pressure suit. A giraffe's head might reach to 20'. How a sauropod might
have gotten blood to its brain at 50' or 60' is the real question.

Two articles which mention this problem appeared in the 12/91 issue of Natural
History. In "Sauropods and Gravity", Harvey B. Lillywhite of Univ. Fla.,
Gainesville, notes:

"...in a Barosaurus with its head held high, the heart had to work against a
gravitational pressure of about 590 mm of mercury (Hg). In order for the
heart to eject blood into the arteries of the neck, its pressure must exceed
that of the blood pushing against the opposite side of the outflow valve.
Moreover, some additional pressure would have been needed to overcome the
resistance of smaller vessels within the head for blood flow to meet the
requirements for brain and facial tissues. Therefore, hearts of Barosaurus
must have generated pressures at least six times greater than those of humans
and three to four times greater than those of giraffes."

In the same issue of Natural History, Peter Dodson ("Lifestyles of the Huge
and Famous"), mentions that:

"Brachiosaurus was built like a giraffe and may have fed like one. But most
sauropods were built quite differently. At the base of the neck, a
sauropod's vertebral spines unlike those of a giraffe, were weak and low and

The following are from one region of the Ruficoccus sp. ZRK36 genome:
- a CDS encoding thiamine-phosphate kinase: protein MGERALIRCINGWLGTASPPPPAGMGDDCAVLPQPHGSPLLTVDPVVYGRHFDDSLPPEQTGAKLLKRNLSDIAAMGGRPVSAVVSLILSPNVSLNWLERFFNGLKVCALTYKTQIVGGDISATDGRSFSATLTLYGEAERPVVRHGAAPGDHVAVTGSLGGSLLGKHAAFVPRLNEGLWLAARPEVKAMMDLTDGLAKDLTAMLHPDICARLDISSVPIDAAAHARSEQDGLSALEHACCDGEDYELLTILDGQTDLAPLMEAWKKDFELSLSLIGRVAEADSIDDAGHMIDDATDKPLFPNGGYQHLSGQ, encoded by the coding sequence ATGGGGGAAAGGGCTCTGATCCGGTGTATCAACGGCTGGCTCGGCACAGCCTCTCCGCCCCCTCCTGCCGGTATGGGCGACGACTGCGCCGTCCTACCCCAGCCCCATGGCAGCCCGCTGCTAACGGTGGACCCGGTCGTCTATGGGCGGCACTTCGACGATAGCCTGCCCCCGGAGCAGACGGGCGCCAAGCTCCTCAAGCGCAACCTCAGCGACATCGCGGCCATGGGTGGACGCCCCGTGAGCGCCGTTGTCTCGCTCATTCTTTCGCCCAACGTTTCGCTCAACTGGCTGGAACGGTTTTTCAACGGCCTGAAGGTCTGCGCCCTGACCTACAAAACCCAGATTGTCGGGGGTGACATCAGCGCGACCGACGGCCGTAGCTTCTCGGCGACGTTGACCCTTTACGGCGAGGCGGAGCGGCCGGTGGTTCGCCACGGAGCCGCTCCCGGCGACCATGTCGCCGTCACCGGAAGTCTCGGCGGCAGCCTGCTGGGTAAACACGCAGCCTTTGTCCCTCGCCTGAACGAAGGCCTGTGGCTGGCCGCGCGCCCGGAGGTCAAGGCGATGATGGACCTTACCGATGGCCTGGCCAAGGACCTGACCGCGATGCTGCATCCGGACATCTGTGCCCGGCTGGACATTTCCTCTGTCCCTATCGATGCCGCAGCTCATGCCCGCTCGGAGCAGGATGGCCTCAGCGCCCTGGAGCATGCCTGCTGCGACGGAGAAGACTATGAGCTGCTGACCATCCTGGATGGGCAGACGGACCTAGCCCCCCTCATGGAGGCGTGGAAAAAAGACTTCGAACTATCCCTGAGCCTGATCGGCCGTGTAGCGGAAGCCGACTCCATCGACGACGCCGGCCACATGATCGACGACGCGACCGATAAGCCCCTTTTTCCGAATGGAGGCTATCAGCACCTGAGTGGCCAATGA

did not provide leverage for the muscles required to elevate the head in a
high position. Furthermore, the blood pressure required to pump blood up to
the brain, thirty or more feet in the air, would have placed extraordinary
demands on the heart and would seemingly have placed the animal at severe
risk of a stroke, an aneurism, or some other circulatory disaster. If
sauropods fed with the neck extended just a little above heart level, say
from ground level up to fifteen feet, the blood pressure required would have
been far more reasonable."

It turns out that a problem every bit as bad or worse than the blood pressure
problem would arise, perceived gravity being what it is now, were sauropods
to hold their heads out just above horizontally as Dodson and others are
suggesting. Try holding your arm out horizontally for more than a minute or
two, and then imagine your arm being 40' long and 30,000 lbs...

An ultrasaur or seismosaur with a neck 40'-60' long and weighing 25000-40000
lbs, would be looking at 400,000 to nearly a million foot pounds of torque
were one of them to try to hold his neck out horizontally. That's crazy.
You don't hang a 30,000 lb load 40' off into space even if it is made out of
wood and structural materials, much less flesh and blood. No building
inspector in America could be bribed sufficiently to let you build such a

And so, sauropods (in our gravity) couldn't stand, couldn't hold their heads
up, couldn't hold them out either. Moreover, the fossil record shows that
there were a large number of "giant" species- giant insects, giant mammals
such as a beaver the size of a kodiak bear, giant fish and flying creatures
that have not survived into our present era. The only way of making sense
out of this evidence is to understand that at one time and for whatever
reason, the force of gravity operated differently on planet Earth.